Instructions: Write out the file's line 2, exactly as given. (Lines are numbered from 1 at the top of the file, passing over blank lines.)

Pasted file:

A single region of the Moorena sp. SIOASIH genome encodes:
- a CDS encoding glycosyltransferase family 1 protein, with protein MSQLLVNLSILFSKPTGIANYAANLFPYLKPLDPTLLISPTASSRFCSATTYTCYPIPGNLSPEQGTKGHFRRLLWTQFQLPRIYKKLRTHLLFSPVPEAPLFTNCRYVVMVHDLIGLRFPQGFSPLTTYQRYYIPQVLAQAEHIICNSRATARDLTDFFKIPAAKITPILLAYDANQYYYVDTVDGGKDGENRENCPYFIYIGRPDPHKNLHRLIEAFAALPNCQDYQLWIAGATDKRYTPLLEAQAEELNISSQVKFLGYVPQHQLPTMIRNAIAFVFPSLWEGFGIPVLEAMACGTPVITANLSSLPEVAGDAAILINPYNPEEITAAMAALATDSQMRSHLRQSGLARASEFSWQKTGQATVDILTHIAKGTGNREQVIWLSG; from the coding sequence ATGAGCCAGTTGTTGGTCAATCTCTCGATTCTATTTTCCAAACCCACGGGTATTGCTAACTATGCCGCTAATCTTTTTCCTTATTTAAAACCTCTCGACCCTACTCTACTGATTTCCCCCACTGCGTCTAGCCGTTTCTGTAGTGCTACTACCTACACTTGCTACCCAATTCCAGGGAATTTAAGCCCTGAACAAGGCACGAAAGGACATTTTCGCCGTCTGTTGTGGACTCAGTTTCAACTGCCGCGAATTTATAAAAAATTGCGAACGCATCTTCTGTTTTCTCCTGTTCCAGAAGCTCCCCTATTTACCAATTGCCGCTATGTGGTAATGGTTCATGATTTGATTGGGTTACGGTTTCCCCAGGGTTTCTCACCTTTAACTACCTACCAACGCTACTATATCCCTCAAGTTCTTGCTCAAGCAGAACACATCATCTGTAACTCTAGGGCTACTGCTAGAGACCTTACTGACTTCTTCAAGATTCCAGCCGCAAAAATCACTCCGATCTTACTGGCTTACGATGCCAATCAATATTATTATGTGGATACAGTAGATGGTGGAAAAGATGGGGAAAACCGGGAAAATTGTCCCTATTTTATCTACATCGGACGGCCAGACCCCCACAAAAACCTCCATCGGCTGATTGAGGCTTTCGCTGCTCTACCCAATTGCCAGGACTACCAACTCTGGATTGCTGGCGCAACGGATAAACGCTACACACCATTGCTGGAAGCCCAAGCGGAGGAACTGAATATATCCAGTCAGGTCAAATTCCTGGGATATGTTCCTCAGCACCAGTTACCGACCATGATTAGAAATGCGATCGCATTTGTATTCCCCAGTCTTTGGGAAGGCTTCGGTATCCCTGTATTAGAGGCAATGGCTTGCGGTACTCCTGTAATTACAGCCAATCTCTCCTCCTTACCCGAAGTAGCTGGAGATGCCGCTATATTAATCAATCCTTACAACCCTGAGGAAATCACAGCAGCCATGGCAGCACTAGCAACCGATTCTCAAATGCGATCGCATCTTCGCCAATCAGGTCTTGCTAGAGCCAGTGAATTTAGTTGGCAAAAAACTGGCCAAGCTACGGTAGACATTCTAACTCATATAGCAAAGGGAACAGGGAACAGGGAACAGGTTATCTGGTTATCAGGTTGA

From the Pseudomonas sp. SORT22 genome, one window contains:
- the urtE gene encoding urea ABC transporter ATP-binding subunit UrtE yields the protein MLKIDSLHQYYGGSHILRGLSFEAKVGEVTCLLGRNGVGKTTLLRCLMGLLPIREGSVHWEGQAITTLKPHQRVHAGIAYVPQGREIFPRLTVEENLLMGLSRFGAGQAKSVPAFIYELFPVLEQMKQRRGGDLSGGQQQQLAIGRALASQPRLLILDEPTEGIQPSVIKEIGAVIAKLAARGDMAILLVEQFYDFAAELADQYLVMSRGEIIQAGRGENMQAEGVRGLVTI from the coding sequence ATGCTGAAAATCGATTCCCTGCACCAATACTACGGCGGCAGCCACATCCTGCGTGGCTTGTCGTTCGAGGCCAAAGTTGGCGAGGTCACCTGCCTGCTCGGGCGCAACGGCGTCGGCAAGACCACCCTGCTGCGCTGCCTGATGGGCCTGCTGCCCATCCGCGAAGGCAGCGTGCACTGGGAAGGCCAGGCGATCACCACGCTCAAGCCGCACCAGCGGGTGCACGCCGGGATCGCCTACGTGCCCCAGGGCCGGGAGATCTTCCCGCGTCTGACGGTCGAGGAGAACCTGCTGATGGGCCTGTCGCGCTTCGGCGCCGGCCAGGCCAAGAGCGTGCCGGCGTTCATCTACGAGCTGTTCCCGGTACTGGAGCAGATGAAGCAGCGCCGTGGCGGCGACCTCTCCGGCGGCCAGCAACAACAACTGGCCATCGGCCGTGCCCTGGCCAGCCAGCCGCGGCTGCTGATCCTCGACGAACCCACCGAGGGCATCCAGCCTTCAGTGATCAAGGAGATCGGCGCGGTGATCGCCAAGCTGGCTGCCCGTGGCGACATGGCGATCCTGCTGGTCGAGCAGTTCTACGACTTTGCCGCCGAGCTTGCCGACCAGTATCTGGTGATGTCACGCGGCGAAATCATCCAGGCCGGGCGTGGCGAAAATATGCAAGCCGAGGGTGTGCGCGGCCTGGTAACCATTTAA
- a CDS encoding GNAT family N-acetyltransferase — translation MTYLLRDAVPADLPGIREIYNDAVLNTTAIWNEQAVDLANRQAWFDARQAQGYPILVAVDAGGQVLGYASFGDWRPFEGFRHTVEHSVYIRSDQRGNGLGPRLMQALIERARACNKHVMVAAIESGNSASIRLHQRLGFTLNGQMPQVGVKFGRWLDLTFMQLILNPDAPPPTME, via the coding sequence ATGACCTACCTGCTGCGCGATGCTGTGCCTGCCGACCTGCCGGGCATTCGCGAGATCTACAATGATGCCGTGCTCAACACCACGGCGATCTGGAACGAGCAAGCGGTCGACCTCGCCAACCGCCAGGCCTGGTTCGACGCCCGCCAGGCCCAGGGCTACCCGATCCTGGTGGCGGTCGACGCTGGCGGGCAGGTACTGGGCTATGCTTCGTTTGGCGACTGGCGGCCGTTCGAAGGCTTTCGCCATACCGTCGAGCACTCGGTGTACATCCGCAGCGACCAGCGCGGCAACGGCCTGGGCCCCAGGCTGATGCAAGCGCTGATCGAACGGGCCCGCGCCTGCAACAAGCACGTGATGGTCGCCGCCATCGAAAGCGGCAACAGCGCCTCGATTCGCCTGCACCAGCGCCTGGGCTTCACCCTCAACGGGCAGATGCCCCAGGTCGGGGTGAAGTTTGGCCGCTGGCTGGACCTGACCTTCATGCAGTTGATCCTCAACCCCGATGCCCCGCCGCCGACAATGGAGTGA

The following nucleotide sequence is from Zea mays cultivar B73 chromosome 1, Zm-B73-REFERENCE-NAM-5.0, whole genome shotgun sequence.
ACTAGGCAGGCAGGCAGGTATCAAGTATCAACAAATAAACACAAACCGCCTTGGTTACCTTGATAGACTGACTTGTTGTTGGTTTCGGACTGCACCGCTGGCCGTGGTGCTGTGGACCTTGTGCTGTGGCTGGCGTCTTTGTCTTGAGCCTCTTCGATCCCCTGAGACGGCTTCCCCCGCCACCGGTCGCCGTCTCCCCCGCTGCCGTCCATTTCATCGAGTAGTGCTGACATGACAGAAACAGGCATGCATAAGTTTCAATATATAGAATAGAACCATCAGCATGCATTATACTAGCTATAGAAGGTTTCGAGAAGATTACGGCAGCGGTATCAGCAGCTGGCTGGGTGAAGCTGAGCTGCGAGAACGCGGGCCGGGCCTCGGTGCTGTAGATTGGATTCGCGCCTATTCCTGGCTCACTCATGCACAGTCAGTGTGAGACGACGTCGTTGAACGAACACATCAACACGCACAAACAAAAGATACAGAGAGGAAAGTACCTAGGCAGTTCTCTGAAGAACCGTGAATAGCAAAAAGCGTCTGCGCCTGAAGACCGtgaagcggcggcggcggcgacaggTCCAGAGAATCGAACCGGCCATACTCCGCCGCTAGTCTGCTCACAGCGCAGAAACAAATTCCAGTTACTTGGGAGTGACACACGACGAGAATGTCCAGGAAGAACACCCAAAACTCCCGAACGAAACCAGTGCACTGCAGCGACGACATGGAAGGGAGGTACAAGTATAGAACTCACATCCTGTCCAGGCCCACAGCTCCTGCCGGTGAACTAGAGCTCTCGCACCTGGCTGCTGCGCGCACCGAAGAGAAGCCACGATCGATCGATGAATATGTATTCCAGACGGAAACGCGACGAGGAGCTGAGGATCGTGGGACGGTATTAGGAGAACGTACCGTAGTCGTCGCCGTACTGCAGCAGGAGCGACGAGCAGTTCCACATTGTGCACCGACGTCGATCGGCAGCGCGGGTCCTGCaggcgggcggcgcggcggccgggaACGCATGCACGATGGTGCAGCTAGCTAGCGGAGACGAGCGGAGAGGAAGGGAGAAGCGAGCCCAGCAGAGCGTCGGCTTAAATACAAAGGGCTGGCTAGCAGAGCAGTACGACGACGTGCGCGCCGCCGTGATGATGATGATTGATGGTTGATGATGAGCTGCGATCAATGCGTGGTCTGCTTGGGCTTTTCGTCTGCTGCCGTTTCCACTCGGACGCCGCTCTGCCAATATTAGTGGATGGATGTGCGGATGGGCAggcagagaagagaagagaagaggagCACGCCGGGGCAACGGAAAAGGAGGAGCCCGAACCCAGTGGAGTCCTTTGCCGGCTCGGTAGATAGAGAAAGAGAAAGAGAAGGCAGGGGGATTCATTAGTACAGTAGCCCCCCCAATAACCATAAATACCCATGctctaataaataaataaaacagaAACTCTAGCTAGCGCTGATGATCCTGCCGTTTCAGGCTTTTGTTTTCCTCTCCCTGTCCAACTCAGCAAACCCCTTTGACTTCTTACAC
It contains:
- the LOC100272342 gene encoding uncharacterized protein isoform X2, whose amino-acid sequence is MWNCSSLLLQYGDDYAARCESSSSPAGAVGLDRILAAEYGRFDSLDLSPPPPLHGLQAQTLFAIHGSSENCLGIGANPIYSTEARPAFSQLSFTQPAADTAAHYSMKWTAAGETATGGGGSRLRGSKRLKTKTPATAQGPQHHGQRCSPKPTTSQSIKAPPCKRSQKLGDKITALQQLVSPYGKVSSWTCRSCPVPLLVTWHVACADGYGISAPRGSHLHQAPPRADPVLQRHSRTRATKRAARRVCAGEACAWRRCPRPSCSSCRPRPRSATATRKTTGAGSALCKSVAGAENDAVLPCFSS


- a CDS encoding glycosyltransferase family 1 protein, with protein MSQLLVNLSILFSKPTGIANYAANLFPYLKPLDPTLLISPTASSRFCSATTYTCYPIPGNLSPEQGTKGHFRRLLWTQFQLPRIYKKLRTHLLFSPVPEAPLFTNCRYVVMVHDLIGLRFPQGFSPLTTYQRYYIPQVLAQAEHIICNSRATARDLTDFFKIPAAKITPILLAYDANQYYYVDTVDGGKDGENRENCPYFIYIGRPDPHKNLHRLIEAFAALPNCQDYQLWIAGATDKRYTPLLEAQAEELNISSQVKFLGYVPQHQLPTMIRNAIAFVFPSLWEGFGIPVLEAMACGTPVITANLSSLPEVAGDAAILINPYNPEEITAAMAALATDSQMRSHLRQSGLARASEFSWQKTGQATVDILTHIAKGTGNREQVIWLSG; from the coding sequence ATGAGCCAGTTGTTGGTCAATCTCTCGATTCTATTTTCCAAACCCACGGGTATTGCTAACTATGCCGCTAATCTTTTTCCTTATTTAAAACCTCTCGACCCTACTCTACTGATTTCCCCCACTGCGTCTAGCCGTTTCTGTAGTGCTACTACCTACACTTGCTACCCAATTCCAGGGAATTTAAGCCCTGAACAAGGCACGAAAGGACATTTTCGCCGTCTGTTGTGGACTCAGTTTCAACTGCCGCGAATTTATAAAAAATTGCGAACGCATCTTCTGTTTTCTCCTGTTCCAGAAGCTCCCCTATTTACCAATTGCCGCTATGTGGTAATGGTTCATGATTTGATTGGGTTACGGTTTCCCCAGGGTTTCTCACCTTTAACTACCTACCAACGCTACTATATCCCTCAAGTTCTTGCTCAAGCAGAACACATCATCTGTAACTCTAGGGCTACTGCTAGAGACCTTACTGACTTCTTCAAGATTCCAGCCGCAAAAATCACTCCGATCTTACTGGCTTACGATGCCAATCAATATTATTATGTGGATACAGTAGATGGTGGAAAAGATGGGGAAAACCGGGAAAATTGTCCCTATTTTATCTACATCGGACGGCCAGACCCCCACAAAAACCTCCATCGGCTGATTGAGGCTTTCGCTGCTCTACCCAATTGCCAGGACTACCAACTCTGGATTGCTGGCGCAACGGATAAACGCTACACACCATTGCTGGAAGCCCAAGCGGAGGAACTGAATATATCCAGTCAGGTCAAATTCCTGGGATATGTTCCTCAGCACCAGTTACCGACCATGATTAGAAATGCGATCGCATTTGTATTCCCCAGTCTTTGGGAAGGCTTCGGTATCCCTGTATTAGAGGCAATGGCTTGCGGTACTCCTGTAATTACAGCCAATCTCTCCTCCTTACCCGAAGTAGCTGGAGATGCCGCTATATTAATCAATCCTTACAACCCTGAGGAAATCACAGCAGCCATGGCAGCACTAGCAACCGATTCTCAAATGCGATCGCATCTTCGCCAATCAGGTCTTGCTAGAGCCAGTGAATTTAGTTGGCAAAAAACTGGCCAAGCTACGGTAGACATTCTAACTCATATAGCAAAGGGAACAGGGAACAGGGAACAGGTTATCTGGTTATCAGGTTGA